25.The question which follows is whether the matters in issue in this case are also directly and substantially in issue in previously instituted suits. The key words in Section 6 are "the matter in issue is directly and substantially in issue in the previously instituted suit." The test for applicability of Section 6 is whether on a final decision being reached in the previously instituted suit, such decision would operate as res-judicata in the subsequent suit. However, when the matter in controversy is the same, it is immaterial what further relief is claimed in the subsequent suit.
26.For section 6 to come into play, the matter in issue in the suits has to be directly and substantially in issue in the previous suit. The court may in proper cases invoke its inherent jurisdiction to make such orders as may be necessary for the ends of justice or to prevent abuse of its process. This may be done where the tests of sub judice apply. As the High Court of Uganda held in Nyanza Garage vs. Attorney General:-25
27.For the doctrine of sub judice to apply the following principles ought to be present:- (a) There must exist two or more suits filed consecutively; (b) The matter in issue in the suits or proceedings must be directly and substantially the same, the parties in the suits or proceedings must be the same or must be parties under whom they or any of them claim and they must be litigating under the same title, the suits must be pending in the same or any other court having jurisdiction in Kenya to grant the relief claimed.
28.The uncompromising manner in which courts have consistently enforced the sub judice rule was best captured in Thiba Min Hydro Co. Ltd v Josphat Karu Ndwiga,26 which held that it is not the form in which the suit is framed that determines whether it is sub judice, rather it is the substance of the suit, and that, there can be no justification in having the two cases being heard parallel to each other. I have considered the prayers sought in this case. The subject matter in this case and the order issued in Petition 202 of 2018. I have no doubt that they relate to the same subject matter and the same issues. The import is this this Petition is sub judice and on this ground alone, I dismiss it.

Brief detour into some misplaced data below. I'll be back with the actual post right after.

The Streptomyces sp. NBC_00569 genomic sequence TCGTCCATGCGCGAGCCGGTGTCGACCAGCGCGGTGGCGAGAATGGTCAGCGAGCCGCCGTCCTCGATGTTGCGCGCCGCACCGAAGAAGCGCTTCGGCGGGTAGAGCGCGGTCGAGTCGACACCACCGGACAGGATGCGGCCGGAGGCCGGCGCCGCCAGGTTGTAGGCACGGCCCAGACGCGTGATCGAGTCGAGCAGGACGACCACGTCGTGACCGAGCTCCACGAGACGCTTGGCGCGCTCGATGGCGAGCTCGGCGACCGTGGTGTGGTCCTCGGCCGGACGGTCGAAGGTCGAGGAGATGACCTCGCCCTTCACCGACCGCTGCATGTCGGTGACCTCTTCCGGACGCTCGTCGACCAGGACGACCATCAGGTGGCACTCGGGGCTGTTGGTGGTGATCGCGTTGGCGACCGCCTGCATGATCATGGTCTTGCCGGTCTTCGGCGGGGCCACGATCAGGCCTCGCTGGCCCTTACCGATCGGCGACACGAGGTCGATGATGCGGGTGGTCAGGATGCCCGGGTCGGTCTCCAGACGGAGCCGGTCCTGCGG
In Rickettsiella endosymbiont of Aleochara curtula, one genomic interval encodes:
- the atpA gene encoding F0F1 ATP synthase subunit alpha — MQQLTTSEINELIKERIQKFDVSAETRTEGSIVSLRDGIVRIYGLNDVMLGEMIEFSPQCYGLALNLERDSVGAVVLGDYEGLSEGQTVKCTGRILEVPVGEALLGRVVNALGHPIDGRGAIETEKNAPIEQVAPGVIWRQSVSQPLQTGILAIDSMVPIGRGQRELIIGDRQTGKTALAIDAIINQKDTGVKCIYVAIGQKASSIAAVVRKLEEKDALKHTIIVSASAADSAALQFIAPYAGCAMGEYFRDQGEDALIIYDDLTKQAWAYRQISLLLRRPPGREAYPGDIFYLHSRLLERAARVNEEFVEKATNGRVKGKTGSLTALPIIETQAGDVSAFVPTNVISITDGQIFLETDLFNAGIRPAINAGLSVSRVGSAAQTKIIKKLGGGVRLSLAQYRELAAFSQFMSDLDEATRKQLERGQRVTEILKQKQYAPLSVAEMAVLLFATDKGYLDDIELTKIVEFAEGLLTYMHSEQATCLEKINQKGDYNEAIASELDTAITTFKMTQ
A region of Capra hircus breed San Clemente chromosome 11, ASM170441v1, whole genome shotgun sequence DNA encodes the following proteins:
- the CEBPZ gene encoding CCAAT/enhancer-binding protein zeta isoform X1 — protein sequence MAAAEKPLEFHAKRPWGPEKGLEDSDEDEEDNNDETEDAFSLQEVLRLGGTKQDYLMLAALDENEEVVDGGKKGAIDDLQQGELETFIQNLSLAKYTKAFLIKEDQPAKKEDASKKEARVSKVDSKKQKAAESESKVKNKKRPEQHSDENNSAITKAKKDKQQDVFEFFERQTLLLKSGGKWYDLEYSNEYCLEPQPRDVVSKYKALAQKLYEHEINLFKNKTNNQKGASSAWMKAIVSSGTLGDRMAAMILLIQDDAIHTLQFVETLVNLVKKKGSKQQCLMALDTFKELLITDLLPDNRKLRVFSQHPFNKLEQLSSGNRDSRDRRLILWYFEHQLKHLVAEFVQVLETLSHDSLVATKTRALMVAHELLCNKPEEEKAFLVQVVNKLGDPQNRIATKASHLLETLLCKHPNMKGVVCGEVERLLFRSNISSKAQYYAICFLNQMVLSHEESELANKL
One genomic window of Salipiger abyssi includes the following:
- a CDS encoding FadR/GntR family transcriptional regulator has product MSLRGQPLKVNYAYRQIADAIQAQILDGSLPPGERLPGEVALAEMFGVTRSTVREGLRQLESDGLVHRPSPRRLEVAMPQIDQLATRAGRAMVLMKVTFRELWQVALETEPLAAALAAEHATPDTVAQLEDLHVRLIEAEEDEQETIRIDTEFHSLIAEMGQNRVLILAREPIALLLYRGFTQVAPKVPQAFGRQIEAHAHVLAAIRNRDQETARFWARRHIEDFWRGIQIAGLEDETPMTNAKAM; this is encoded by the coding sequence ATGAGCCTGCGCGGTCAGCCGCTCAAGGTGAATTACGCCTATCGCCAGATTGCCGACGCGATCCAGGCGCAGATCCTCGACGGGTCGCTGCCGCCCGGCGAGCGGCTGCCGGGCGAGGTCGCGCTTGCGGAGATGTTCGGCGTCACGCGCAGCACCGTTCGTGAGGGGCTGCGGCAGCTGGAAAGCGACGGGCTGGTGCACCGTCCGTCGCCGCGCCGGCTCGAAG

29.Despite my findings in the issues discussed above I will address the Petition on merit. Article 245 (4) of the Constitution provides that no person may give a direction to the Inspector General with respect to— (a) the investigation of any particular offence or offences; (b) the enforcement of the law against any particular person or persons; or…”
30.The above provisions are meant to guarantee the independence of the National Police Service in the performance of its functions provided at section 24 of the National Police Service Act27which include:- (e) investigation of crimes; (g) prevention and detection of crime; (h) apprehension of offenders; (i) enforcement of all laws and regulations with which it is charged; and (j) performance of any other duties that may be prescribed by the Inspector-General under this Act or any other written law from time to time.
31.The functions of the Directorate of Criminal Investigations are provided at section 35 of the National Police Service Act28. They include—undertaking investigations on serious crimes including homicide, narcotic crimes, human trafficking, money laundering, terrorism, economic crimes, piracy, organized crime, and cybercrime among others; maintaining law and order; detecting and preventing crime; apprehend offenders; and performing any other function conferred on it by any other written law.